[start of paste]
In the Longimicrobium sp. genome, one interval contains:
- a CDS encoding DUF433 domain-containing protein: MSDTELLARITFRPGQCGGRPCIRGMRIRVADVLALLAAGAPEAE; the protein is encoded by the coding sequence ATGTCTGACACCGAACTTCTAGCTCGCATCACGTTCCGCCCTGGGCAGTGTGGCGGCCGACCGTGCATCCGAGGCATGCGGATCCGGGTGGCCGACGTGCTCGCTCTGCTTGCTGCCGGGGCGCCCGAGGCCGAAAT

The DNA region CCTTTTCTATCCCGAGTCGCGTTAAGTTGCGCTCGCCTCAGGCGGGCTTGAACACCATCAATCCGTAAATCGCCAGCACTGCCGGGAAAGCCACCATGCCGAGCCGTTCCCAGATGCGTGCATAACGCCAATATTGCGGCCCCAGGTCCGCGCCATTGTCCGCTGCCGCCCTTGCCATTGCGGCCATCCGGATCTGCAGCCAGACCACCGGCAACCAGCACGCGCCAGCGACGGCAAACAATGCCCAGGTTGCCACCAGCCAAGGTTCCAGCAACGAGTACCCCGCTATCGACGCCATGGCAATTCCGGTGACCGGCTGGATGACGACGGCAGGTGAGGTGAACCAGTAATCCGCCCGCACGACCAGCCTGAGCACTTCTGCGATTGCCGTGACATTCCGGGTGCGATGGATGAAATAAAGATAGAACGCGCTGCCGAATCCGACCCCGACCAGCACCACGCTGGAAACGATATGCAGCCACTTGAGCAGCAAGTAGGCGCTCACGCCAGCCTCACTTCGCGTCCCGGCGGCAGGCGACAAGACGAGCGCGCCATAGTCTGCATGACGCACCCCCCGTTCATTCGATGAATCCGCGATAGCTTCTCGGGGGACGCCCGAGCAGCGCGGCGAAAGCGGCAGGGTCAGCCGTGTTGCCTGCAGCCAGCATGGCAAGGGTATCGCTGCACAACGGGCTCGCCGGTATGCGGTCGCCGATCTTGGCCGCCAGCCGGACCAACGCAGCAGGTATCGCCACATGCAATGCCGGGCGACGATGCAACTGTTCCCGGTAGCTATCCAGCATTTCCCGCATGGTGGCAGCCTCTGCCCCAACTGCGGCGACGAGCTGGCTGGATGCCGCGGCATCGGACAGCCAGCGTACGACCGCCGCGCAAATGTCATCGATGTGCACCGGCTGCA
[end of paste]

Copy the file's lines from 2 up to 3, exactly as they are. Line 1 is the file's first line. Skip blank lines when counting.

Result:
- a CDS encoding DUF433 domain-containing protein: MSDTELLARITFRPGQCGGRPCIRGMRIRVADVLALLAAGAPEAE; the protein is encoded by the coding sequence ATGTCTGACACCGAACTTCTAGCTCGCATCACGTTCCGCCCTGGGCAGTGTGGCGGCCGACCGTGCATCCGAGGCATGCGGATCCGGGTGGCCGACGTGCTCGCTCTGCTTGCTGCCGGGGCGCCCGAGGCCGAAAT

The DNA region CCTTTTCTATCCCGAGTCGCGTTAAGTTGCGCTCGCCTCAGGCGGGCTTGAACACCATCAATCCGTAAATCGCCAGCACTGCCGGGAAAGCCACCATGCCGAGCCGTTCCCAGATGCGTGCATAACGCCAATATTGCGGCCCCAGGTCCGCGCCATTGTCCGCTGCCGCCCTTGCCATTGCGGCCATCCGGATCTGCAGCCAGACCACCGGCAACCAGCACGCGCCAGCGACGGCAAACAATGCCCAGGTTGCCACCAGCCAAGGTTCCAGCAACGAGTACCCCGCTATCGACGCCATGGCAATTCCGGTGACCGGCTGGATGACGACGGCAGGTGAGGTGAACCAGTAATCCGCCCGCACGACCAGCCTGAGCACTTCTGCGATTGCCGTGACATTCCGGGTGCGATGGATGAAATAAAGATAGAACGCGCTGCCGAATCCGACCCCGACCAGCACCACGCTGGAAACGATATGCAGCCACTTGAGCAGCAAGTAGGCGCTCACGCCAGCCTCACTTCGCGTCCCGGCGGCAGGCGACAAGACGAGCGCGCCATAGTCTGCATGACGCACCCCCCGTTCATTCGATGAATCCGCGATAGCTTCTCGGGGGACGCCCGAGCAGCGCGGCGAAAGCGGCAGGGTCAGCCGTGTTGCCTGCAGCCAGCATGGCAAGGGTATCGCTGCACAACGGGCTCGCCGGTATGCGGTCGCCGATCTTGGCCGCCAGCCGGACCAACGCAGCAGGTATCGCCACATGCAATGCCGGGCGACGATGCAACTGTTCCCGGTAGCTATCCAGCATTTCCCGCATGGTGGCAGCCTCTGCCCCAACTGCGGCGACGAGCTGGCTGGATGCCGCGGCATCGGACAGCCAGCGTACGACCGCCGCGCAAATGTCATCGATGTGCACCGGCTGCA